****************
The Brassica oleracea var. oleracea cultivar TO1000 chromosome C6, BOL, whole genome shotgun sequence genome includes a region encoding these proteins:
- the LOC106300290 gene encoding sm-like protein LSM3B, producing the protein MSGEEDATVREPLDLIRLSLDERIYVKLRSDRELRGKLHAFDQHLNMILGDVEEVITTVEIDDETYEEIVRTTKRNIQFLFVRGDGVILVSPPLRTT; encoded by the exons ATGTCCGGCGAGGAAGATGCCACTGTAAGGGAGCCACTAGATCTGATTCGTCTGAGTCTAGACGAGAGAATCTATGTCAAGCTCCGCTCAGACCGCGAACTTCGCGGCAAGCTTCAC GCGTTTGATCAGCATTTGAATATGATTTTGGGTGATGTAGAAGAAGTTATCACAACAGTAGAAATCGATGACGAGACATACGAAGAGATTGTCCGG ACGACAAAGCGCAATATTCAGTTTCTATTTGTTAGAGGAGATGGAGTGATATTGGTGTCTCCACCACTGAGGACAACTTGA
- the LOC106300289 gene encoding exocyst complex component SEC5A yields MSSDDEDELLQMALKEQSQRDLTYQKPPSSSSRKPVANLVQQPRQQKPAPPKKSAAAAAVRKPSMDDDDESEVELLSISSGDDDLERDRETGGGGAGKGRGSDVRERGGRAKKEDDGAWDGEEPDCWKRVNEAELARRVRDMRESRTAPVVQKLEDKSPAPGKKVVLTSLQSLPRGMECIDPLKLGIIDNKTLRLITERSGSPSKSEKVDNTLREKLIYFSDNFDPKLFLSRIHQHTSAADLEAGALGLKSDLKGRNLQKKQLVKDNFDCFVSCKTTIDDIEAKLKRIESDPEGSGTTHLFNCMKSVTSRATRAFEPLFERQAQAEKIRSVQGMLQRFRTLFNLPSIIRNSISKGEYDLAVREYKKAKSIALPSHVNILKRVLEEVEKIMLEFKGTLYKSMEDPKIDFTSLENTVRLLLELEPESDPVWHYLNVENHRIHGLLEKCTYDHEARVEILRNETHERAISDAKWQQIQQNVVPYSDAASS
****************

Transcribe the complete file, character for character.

The Brassica oleracea var. oleracea cultivar TO1000 chromosome C6, BOL, whole genome shotgun sequence genome includes a region encoding these proteins:
- the LOC106300290 gene encoding sm-like protein LSM3B, producing the protein MSGEEDATVREPLDLIRLSLDERIYVKLRSDRELRGKLHAFDQHLNMILGDVEEVITTVEIDDETYEEIVRTTKRNIQFLFVRGDGVILVSPPLRTT; encoded by the exons ATGTCCGGCGAGGAAGATGCCACTGTAAGGGAGCCACTAGATCTGATTCGTCTGAGTCTAGACGAGAGAATCTATGTCAAGCTCCGCTCAGACCGCGAACTTCGCGGCAAGCTTCAC GCGTTTGATCAGCATTTGAATATGATTTTGGGTGATGTAGAAGAAGTTATCACAACAGTAGAAATCGATGACGAGACATACGAAGAGATTGTCCGG ACGACAAAGCGCAATATTCAGTTTCTATTTGTTAGAGGAGATGGAGTGATATTGGTGTCTCCACCACTGAGGACAACTTGA
- the LOC106300289 gene encoding exocyst complex component SEC5A yields MSSDDEDELLQMALKEQSQRDLTYQKPPSSSSRKPVANLVQQPRQQKPAPPKKSAAAAAVRKPSMDDDDESEVELLSISSGDDDLERDRETGGGGAGKGRGSDVRERGGRAKKEDDGAWDGEEPDCWKRVNEAELARRVRDMRESRTAPVVQKLEDKSPAPGKKVVLTSLQSLPRGMECIDPLKLGIIDNKTLRLITERSGSPSKSEKVDNTLREKLIYFSDNFDPKLFLSRIHQHTSAADLEAGALGLKSDLKGRNLQKKQLVKDNFDCFVSCKTTIDDIEAKLKRIESDPEGSGTTHLFNCMKSVTSRATRAFEPLFERQAQAEKIRSVQGMLQRFRTLFNLPSIIRNSISKGEYDLAVREYKKAKSIALPSHVNILKRVLEEVEKIMLEFKGTLYKSMEDPKIDFTSLENTVRLLLELEPESDPVWHYLNVENHRIHGLLEKCTYDHEARVEILRNETHERAISDAKWQQIQQNVVPYSDAASS